recognition in Iowa of steam-heating pipes laid in the streets of cities. And the logical application of defendants' argument would place the plants in the different Iowa cities in same position with gas and electric plants, viz. that the authority -prior to April, 1888-from the city council to lay these pipes in the streets, or erect poles and string wires thereon, is but a municipal license, revocable at the pleasure of the council. Counsel for plaintiff also refer to chapters 1 and 16 of the Laws of the 22d General Assembly of Iowa. These chapters were enacted at the same session with the chapter approved April 9, 1888, above referred to, wherein express power is given cities to establish and maintain gas and electric plants. Chapter 1 was approved the same day (April 9th), while chapter 16 was approved April 10th,the day Chapter 1 relates to and creates a "board of public works" for citiesof the first class (being cities of over 15,000 inhabitants), while chapter 16 grants additional powers to cities of the first class, and cities of the second class having over 7,000 inhabitants. The provisions of neither of these chapters apply to the city of Newton. But the chapters may be of value in ascertaining the legislative construction of existing general statutes (applying equally to cities of the first and second classes) with reference to the power of cities in Iowa to grant authority to lay gas pipes or place electric light poles and wires in the streets. By chapter 1 the board of public works is required (section 6) "to advertise for bids and make contracts for the lighting of the streets," etc.; (section 9) "to take especial charge of the construction, repairing and superintendence of all streets, alleys, * * * lamps and light for lighting the streets, alleys, * * * and public buildings of such cities"; (section 1(i) "to superintend the laying of all water, gas and steam-heating mains and all connections therefor, and laying of telephone, telegraph * * * and electric wires in the manner provided by the ordinances of such city." Chapter 16 enacts that the cities therein named, "in addition to powers now granted, shall have further and additional powers, * * * to regulate telegraph, * * * electric light * * · and other electric wires, and provide the manner in which, and places where, the same shall be placed, upon, along or under the streets an,d alleys of such city; to regulate the price of gas, electric light * * * rates; to fix charges for making gas, electric light * * · connections," etc. Counsel for defendants contend that these chapters can easily be construed as supplementing chapter II. But the difficulty is that if this view is taken, and these chapters (1 and 16) be held merely to supplement chapter 11, and not to apply to gas, electric, and steam-heating plants occupying or using the streets under authority granted prior to the enactment of said chapter 11, no statutory provisions exist which authorize Iowa cities to exercise such powers with regard to said previously authorized plants. It can scarcely be assumed that the legislative branch of the state intended to thus limit the exercise of these regulating powers by the cities to whom they are granted, while, if we assume that the intention was to empower cities to exercise such powers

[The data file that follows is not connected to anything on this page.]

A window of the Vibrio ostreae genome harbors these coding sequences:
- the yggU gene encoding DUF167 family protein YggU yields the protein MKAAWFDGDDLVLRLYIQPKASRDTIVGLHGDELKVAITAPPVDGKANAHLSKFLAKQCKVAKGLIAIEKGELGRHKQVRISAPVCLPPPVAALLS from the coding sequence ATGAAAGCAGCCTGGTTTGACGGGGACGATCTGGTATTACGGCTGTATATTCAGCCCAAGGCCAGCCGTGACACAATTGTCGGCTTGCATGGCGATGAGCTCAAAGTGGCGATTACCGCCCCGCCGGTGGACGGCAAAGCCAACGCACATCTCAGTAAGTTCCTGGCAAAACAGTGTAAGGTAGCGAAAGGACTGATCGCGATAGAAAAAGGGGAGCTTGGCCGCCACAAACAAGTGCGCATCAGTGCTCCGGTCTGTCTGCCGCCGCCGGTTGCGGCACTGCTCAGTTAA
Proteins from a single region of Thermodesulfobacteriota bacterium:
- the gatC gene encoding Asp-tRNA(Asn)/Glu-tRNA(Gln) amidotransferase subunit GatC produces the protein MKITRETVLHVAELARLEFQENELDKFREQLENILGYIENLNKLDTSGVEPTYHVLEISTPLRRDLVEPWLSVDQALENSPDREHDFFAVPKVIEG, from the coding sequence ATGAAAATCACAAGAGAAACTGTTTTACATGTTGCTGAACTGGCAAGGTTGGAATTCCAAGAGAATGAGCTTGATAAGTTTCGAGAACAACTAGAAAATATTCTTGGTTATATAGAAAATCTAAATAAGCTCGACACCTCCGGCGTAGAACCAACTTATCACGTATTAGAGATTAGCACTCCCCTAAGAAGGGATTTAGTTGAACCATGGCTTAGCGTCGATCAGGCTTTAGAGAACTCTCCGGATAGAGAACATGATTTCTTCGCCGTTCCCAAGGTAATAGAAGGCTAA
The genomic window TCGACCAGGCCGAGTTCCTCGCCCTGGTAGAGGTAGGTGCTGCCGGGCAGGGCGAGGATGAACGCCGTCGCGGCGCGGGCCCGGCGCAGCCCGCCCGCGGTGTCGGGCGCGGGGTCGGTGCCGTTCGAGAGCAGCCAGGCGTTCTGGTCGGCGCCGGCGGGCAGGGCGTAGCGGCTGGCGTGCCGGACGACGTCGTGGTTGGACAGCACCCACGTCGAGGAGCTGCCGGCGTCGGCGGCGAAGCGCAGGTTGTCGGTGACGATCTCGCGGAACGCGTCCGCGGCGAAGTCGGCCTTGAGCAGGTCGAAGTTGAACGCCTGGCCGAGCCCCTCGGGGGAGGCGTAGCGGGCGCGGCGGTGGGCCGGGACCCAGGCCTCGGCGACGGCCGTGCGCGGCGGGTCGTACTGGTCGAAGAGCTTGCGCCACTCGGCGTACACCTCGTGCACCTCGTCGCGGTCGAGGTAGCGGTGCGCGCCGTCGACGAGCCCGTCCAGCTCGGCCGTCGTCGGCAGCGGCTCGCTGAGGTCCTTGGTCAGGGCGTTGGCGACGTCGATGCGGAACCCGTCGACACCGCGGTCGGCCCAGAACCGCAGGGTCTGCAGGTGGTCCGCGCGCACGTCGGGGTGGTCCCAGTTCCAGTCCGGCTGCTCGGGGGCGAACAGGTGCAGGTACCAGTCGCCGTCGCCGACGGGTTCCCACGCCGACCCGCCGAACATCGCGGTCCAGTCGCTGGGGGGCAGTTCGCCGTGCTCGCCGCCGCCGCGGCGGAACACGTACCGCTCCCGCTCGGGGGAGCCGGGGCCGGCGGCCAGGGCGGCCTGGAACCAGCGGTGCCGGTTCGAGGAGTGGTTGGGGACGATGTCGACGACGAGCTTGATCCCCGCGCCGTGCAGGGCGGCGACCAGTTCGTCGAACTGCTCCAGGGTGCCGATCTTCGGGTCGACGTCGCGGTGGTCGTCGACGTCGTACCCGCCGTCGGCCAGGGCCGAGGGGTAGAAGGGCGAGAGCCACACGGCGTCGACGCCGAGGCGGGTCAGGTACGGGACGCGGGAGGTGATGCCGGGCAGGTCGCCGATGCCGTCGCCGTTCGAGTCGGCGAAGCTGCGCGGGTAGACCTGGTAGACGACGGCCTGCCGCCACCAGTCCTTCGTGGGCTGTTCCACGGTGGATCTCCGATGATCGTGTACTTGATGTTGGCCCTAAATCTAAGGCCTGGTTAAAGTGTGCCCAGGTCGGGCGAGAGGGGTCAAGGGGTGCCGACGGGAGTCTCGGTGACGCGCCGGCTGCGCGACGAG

towards previously as well as subsequently authorized plants, there Is involved a legislative recognition of such previously authorized plants. Turning now to the judicial branch of the state, counsel for plaintiff refer us to decisions of the Iowa supreme court which are claimed to construe the powers held previous to 1888 by cities with regard to granting franchises to gas companies. Des ]\foines Gas Co. v. City of Des Moines, 44 Iowa, 505, was decided in 1876. The defendant city had by ordinance in 1864 granted to plaintiff gas company "the exclusive privilege of laying pipes for the conveyance of gas in all the streets and alleys in the city" for the term of fifteen years, the plaintiff to furnish defendant gas, as might be ordered by the city council, for $3 per 1,000 feet. In 1875 the city council was considering, and about to. pass, an ordinance repealing said former ordinance, and contracting with others than plaintiff to " supply the city with gas. An injunction was sought to restrain the city council from passing the last-named ordinance. The question before the court is declared (page 508) to be "whether the courts have jurisdiction or power to restrain by injunction, under the circumstances above stated, the passage of the proposed ordinance." The supreme court quote, as the sections under which the council passed its original ordinance granting to plaintiff company authority to lay its pipes in the streets of the city, sections 464 and 482, Code above copied. The court then say: